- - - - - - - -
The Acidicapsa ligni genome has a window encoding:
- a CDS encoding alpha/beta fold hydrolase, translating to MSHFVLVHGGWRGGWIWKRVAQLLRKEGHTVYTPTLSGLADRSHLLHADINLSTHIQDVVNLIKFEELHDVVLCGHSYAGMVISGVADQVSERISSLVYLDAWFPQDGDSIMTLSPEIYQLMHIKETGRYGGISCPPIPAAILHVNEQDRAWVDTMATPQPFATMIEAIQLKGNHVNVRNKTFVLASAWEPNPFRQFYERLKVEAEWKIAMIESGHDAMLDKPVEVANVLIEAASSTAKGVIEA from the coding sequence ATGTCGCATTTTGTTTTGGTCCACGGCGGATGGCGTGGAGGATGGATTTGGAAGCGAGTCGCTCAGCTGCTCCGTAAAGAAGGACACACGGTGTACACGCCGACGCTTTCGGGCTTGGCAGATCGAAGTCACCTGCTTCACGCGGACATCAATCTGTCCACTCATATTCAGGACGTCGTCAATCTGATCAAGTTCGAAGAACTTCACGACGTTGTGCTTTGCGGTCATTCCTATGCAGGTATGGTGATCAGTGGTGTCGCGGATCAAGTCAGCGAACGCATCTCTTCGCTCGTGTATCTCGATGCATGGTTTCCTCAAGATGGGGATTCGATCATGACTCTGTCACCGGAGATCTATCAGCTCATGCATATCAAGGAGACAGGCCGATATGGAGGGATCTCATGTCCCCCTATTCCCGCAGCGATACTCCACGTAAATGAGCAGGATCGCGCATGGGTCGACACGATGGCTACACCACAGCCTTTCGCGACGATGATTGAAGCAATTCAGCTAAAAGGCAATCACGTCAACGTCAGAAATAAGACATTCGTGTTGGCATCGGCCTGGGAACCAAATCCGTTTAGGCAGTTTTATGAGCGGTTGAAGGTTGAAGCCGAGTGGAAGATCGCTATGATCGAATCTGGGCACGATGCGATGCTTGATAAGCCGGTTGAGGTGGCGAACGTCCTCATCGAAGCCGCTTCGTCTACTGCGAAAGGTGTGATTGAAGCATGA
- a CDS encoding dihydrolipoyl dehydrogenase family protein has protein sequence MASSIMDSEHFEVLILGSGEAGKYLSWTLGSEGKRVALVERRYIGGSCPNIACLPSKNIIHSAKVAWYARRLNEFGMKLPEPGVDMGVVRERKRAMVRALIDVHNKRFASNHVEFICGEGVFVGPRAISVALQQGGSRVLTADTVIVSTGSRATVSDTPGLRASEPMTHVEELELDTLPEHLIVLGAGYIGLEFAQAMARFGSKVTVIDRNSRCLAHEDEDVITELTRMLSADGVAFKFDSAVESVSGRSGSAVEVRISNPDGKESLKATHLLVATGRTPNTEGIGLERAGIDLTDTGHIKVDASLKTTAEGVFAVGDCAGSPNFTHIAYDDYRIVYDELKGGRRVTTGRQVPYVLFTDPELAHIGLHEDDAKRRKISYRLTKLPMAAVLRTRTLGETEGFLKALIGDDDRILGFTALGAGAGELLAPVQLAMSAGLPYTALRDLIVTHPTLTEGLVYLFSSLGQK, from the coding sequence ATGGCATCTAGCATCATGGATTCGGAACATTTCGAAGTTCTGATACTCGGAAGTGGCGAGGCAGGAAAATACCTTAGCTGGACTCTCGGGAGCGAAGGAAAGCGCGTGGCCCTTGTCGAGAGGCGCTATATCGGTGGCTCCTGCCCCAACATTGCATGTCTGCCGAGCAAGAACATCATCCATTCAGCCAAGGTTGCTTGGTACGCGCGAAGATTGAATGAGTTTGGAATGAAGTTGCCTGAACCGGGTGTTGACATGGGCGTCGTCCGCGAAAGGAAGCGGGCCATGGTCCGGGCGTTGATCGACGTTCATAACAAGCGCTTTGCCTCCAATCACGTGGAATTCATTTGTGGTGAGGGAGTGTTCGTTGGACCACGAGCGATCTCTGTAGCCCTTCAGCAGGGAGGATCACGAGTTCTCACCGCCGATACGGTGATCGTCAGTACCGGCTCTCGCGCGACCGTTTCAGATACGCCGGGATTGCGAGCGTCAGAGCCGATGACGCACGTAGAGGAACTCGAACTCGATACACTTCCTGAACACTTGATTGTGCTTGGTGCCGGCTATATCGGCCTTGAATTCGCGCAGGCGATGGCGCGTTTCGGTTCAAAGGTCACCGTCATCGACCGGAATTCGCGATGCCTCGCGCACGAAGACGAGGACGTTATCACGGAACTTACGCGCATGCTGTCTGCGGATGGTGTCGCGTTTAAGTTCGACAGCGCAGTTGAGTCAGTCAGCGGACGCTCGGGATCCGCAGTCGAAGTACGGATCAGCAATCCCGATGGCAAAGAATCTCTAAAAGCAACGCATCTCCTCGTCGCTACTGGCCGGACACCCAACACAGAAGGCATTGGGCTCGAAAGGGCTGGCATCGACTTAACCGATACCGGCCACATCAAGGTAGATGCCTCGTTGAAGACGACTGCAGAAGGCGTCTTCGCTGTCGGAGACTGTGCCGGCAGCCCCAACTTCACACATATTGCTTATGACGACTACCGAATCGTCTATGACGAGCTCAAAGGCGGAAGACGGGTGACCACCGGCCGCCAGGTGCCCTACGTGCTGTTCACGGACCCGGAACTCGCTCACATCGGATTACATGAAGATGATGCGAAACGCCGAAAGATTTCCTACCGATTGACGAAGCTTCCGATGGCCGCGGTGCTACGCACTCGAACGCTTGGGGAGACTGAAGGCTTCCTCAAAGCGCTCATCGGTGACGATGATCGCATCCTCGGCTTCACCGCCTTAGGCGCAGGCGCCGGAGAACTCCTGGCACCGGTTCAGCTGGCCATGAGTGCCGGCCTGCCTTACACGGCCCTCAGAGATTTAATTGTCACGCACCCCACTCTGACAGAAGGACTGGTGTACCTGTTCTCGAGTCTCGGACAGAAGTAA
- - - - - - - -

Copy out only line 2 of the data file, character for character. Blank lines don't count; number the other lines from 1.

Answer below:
- a CDS encoding alpha/beta fold hydrolase, translating to MSHFVLVHGGWRGGWIWKRVAQLLRKEGHTVYTPTLSGLADRSHLLHADINLSTHIQDVVNLIKFEELHDVVLCGHSYAGMVISGVADQVSERISSLVYLDAWFPQDGDSIMTLSPEIYQLMHIKETGRYGGISCPPIPAAILHVNEQDRAWVDTMATPQPFATMIEAIQLKGNHVNVRNKTFVLASAWEPNPFRQFYERLKVEAEWKIAMIESGHDAMLDKPVEVANVLIEAASSTAKGVIEA from the coding sequence ATGTCGCATTTTGTTTTGGTCCACGGCGGATGGCGTGGAGGATGGATTTGGAAGCGAGTCGCTCAGCTGCTCCGTAAAGAAGGACACACGGTGTACACGCCGACGCTTTCGGGCTTGGCAGATCGAAGTCACCTGCTTCACGCGGACATCAATCTGTCCACTCATATTCAGGACGTCGTCAATCTGATCAAGTTCGAAGAACTTCACGACGTTGTGCTTTGCGGTCATTCCTATGCAGGTATGGTGATCAGTGGTGTCGCGGATCAAGTCAGCGAACGCATCTCTTCGCTCGTGTATCTCGATGCATGGTTTCCTCAAGATGGGGATTCGATCATGACTCTGTCACCGGAGATCTATCAGCTCATGCATATCAAGGAGACAGGCCGATATGGAGGGATCTCATGTCCCCCTATTCCCGCAGCGATACTCCACGTAAATGAGCAGGATCGCGCATGGGTCGACACGATGGCTACACCACAGCCTTTCGCGACGATGATTGAAGCAATTCAGCTAAAAGGCAATCACGTCAACGTCAGAAATAAGACATTCGTGTTGGCATCGGCCTGGGAACCAAATCCGTTTAGGCAGTTTTATGAGCGGTTGAAGGTTGAAGCCGAGTGGAAGATCGCTATGATCGAATCTGGGCACGATGCGATGCTTGATAAGCCGGTTGAGGTGGCGAACGTCCTCATCGAAGCCGCTTCGTCTACTGCGAAAGGTGTGATTGAAGCATGA